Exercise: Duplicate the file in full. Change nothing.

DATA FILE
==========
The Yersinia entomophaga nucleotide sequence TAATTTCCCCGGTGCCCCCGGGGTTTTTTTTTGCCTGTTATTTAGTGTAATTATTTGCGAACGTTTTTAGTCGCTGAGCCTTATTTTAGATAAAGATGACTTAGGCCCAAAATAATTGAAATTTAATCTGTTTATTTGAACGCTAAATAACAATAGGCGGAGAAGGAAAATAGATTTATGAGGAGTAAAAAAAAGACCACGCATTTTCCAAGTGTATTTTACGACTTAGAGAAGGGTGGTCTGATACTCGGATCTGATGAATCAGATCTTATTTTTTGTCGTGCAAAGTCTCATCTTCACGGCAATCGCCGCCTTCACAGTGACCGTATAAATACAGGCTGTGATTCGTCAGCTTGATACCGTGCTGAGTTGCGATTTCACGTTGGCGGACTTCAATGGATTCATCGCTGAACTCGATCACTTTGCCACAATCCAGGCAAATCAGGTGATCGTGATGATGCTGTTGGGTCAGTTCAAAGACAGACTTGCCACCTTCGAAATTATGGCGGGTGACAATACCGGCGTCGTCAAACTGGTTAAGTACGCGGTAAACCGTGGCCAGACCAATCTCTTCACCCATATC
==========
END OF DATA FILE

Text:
The Yersinia entomophaga nucleotide sequence TAATTTCCCCGGTGCCCCCGGGGTTTTTTTTTGCCTGTTATTTAGTGTAATTATTTGCGAACGTTTTTAGTCGCTGAGCCTTATTTTAGATAAAGATGACTTAGGCCCAAAATAATTGAAATTTAATCTGTTTATTTGAACGCTAAATAACAATAGGCGGAGAAGGAAAATAGATTTATGAGGAGTAAAAAAAAGACCACGCATTTTCCAAGTGTATTTTACGACTTAGAGAAGGGTGGTCTGATACTCGGATCTGATGAATCAGATCTTATTTTTTGTCGTGCAAAGTCTCATCTTCACGGCAATCGCCGCCTTCACAGTGACCGTATAAATACAGGCTGTGATTCGTCAGCTTGATACCGTGCTGAGTTGCGATTTCACGTTGGCGGACTTCAATGGATTCATCGCTGAACTCGATCACTTTGCCACAATCCAGGCAAATCAGGTGATCGTGATGATGCTGTTGGGTCAGTTCAAAGACAGACTTGCCACCTTCGAAATTATGGCGGGTGACAATACCGGCGTCGTCAAACTGGTTAAGTACGCGGTAAACCGTGGCCAGACCAATCTCTTCACCCATATC